#1
I've been wanting to start learning jazz and I read some of the lessons on here but all they did was confuse me. I have a basic/good understanding of music theory and and I can sightread music notation pretty good. The only thing I have a lot of trouble with is if someone wrote Bmb7 I would not have a clue what to do so I know I need to work on that but where else should I start?
"It's the preachers,and the teachers.Governments,close minded creatures."

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#2
Bmb7 is B minor flat 7. The notes of that chord are: B D F# A(I think) and a voicing is:

-------2----------------------------
-------0----------------------------
-------2----------------------------
-------0----------------------------
-------2----------------------------
------------------------------------- (I'm pretty sure about that)
#3
B D F# A makes Bm7 does it not? Wouldn't Bmb7 be B D F# G#?
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#4
Quote by R0CKER1220
Bmb7 is B minor flat 7. The notes of that chord are: B D F# A(I think) and a voicing is:

-------2----------------------------
-------0----------------------------
-------2----------------------------
-------0----------------------------
-------2----------------------------
------------------------------------- (I'm pretty sure about that)

I could figure out the notes if I tried REALY hard but i just wouldnt know how to play it.And its not just for that chord its for likke all of them.
"It's the preachers,and the teachers.Governments,close minded creatures."

my gears not worth the time it would take to put up here
#5
Doesn't the Bm7 already have a b7?
DANNY

Quote by kevinm4435 to some guy
hey d00d i herd u dont like shred u r a genius 4 thinkin dat. all shred is fukin lame wit no soul u no wat im sayin??
#8
But if you want a diminished 7 you would specifically write out bb7, not b7. The "b" is unnecessary but I'm guessing it means the same thing. (Although, why you would call a chord mbb7 is beyond me).


And not knowing your chords is a problem with playing jazz.

The way I learned is to learn simpler forms, and learn inversions of those forms all over the neck. Then, as I learn more advanced and complex chords, I can simply adapt the chords I already know, with a few exceptions, and I'll know a whole bunch of chords all over the neck.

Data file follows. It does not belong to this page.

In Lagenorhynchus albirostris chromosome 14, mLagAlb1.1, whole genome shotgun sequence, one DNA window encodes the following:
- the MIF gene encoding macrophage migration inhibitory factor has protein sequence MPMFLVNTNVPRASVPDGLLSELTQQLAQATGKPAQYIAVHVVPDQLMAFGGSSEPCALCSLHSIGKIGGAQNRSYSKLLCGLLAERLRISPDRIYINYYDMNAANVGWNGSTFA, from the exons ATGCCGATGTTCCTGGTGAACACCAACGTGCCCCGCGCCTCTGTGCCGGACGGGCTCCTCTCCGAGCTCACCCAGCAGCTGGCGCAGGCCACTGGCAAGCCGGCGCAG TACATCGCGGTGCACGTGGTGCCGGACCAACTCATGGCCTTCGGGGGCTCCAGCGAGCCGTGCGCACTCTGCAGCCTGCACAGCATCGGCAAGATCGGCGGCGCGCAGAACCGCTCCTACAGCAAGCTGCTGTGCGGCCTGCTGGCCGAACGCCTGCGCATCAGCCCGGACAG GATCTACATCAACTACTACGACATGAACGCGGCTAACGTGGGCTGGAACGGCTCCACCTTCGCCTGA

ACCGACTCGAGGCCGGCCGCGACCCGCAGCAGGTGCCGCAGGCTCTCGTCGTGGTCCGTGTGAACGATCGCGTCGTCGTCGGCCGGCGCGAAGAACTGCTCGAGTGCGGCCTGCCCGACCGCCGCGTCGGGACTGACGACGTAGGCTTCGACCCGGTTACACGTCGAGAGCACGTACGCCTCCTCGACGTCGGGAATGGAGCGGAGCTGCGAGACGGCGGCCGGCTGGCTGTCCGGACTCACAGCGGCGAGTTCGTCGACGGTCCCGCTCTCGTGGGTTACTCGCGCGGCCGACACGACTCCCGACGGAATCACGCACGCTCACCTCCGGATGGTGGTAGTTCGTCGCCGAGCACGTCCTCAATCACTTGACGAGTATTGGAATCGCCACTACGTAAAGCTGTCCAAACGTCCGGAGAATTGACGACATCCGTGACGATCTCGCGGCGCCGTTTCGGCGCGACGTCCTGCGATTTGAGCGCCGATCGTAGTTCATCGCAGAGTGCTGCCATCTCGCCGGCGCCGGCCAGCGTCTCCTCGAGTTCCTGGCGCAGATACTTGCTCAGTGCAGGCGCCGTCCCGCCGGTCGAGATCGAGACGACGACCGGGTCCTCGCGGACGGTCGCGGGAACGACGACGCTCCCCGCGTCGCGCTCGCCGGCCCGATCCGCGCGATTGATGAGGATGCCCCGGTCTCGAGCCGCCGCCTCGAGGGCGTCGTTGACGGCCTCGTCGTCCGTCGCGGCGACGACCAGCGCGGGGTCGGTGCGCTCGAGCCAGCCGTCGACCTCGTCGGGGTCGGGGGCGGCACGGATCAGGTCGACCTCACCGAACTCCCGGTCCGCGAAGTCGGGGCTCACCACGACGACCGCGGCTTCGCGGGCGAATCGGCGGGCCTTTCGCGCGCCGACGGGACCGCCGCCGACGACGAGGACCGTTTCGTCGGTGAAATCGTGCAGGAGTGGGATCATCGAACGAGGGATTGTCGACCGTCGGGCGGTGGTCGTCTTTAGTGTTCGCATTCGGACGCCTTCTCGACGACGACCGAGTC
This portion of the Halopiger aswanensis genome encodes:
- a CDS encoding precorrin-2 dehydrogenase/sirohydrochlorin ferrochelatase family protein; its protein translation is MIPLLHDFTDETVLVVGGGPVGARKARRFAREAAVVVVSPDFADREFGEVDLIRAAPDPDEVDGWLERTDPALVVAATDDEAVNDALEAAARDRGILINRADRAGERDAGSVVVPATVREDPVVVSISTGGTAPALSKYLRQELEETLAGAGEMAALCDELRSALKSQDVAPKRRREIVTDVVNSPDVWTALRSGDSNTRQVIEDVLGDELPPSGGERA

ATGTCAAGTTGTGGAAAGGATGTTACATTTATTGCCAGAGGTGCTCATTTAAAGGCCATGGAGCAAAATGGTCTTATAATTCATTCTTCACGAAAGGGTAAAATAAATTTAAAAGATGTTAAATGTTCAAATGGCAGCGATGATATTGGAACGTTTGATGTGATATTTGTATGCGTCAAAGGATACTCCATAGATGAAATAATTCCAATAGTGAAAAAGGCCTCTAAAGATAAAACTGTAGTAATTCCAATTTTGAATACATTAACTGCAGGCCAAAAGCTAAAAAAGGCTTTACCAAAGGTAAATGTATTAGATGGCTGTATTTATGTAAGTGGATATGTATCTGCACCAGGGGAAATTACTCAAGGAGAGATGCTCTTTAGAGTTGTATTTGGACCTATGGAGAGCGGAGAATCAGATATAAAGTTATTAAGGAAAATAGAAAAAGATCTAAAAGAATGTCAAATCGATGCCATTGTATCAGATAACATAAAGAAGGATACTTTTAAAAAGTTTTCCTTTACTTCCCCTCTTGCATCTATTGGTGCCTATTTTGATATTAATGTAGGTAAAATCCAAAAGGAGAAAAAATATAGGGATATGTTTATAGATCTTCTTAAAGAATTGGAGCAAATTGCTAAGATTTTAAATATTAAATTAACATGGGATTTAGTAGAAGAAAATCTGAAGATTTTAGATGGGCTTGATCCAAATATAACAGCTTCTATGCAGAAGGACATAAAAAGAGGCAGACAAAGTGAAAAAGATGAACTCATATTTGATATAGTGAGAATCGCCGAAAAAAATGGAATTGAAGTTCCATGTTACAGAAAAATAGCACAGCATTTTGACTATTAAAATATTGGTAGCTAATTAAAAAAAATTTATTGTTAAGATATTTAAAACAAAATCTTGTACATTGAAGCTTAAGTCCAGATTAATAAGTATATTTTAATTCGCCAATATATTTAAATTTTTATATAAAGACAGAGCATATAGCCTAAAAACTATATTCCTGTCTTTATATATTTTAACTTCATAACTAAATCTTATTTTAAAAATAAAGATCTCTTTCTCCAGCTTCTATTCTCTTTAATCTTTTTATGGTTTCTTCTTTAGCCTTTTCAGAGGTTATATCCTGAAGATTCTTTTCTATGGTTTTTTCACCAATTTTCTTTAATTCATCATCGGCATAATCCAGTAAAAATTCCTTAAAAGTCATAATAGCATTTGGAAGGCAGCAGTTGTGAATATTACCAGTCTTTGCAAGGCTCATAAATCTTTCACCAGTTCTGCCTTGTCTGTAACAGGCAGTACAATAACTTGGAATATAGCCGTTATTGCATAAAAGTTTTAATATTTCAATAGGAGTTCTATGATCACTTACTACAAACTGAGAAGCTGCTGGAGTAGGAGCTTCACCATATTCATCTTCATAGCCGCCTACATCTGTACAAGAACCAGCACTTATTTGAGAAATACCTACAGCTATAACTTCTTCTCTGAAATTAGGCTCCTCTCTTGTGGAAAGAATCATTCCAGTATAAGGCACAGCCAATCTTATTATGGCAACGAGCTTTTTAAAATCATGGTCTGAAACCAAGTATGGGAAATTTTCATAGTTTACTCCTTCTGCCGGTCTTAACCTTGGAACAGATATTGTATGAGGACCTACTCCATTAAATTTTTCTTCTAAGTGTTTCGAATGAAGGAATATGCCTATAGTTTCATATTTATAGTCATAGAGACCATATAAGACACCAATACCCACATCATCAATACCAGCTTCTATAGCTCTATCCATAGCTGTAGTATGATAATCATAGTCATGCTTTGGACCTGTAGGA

For instance: I'm guessing you know your major and minor chords? That's a good start, if you don't know them, that should be your first step.

Then, move on to dominant 7th chords. I find four-note voicings to be useful, since when you need a different kind of 7th, all you must do is alter one or two notes.

Then, once you have learned dominants, you can adapt them to learn minor 7ths, major 7ths, 6ths, 9ths, etc... if this approach interests you, you could send a pm and I'd be happy to explain in greater detail what I did, and maybe recommend one or two resources. If this doesn't interest you, perhaps someone else has a different method on here.
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#9
Quote by psychodelia
But if you want a diminished 7 you would specifically write out bb7, not b7. The "b" is unnecessary but I'm guessing it means the same thing. (Although, why you would call a chord mbb7 is beyond me).


The diminished 7 would have a b5 as well.
DANNY

Quote by kevinm4435 to some guy
hey d00d i herd u dont like shred u r a genius 4 thinkin dat. all shred is fukin lame wit no soul u no wat im sayin??
#10
Quote by bluesrocker101
The diminished 7 would have a b5 as well.


Right. I wasn't clear: I was referring to a diminished 7th interval, not the diminished 7th chord. You're right that it could be confusing.
(Slightly outdated) Electronic and classical compositions by m'self: Check 'em out
#11
okay obviously no one understood me.i wasnt asking about chords i was asking about where to start to learn jazz.
"It's the preachers,and the teachers.Governments,close minded creatures."

my gears not worth the time it would take to put up here
#12
Seeing as no one above you even answered your question, here goes:

If you want to see the name of a chord, your gonna have to learn where the notes are on the fretboard. But, don't get too disappointed, all you really have to know for chords are the notes on the low E and A string. Here is what they are, going up from open to the 12th fret:

E string -
E F F#/Gb G G#/Ab A A#/Bb B C C#/Db D D#/Eb E

A string -
A A#/Bb B C C#/Db D D#/Eb E F F#/Gb G G#/Ab A

Now, all you have to know are your barre chord shapes. The most common are:

Major
-5-
-5-
-6-
-7-
-7-
-5-

Minor
-5-
-5-
-5-
-7-
-7-
-5-

Dominant 7th
-5-
-5-
-6-
-5-
-7-
-5-

Minor 7th
-5-
-5-
-5-
-5-
-7-
-5-


All of these are based on the root note of A on the low E string. After you learn these, you should know the shapes based on the root note on the A string.


Major
-5-
-7-
-7-
-7-
-5-
-x-

Minor
-5-
-6-
-7-
-7-
-5-
-x-

Dominant 7th
-5-
-7-
-5-
-7-
-5-
-x-

Minor 7th
-5-
-6-
-5-
-7-
-5-
-x-


These all are based on the root note of D.

So in summary, learn the notes up the E and A string, and learn your barre chord shapes, and you'll be able to play any chord you want.

AND SO I WATCH YOU FROM AFAR

#13
I would suggest also trying to figure out the notes in chords and finding some voicings for yourself. It's somewhat "fun" and you learn different voicings, the notes on the fretboard, and new chords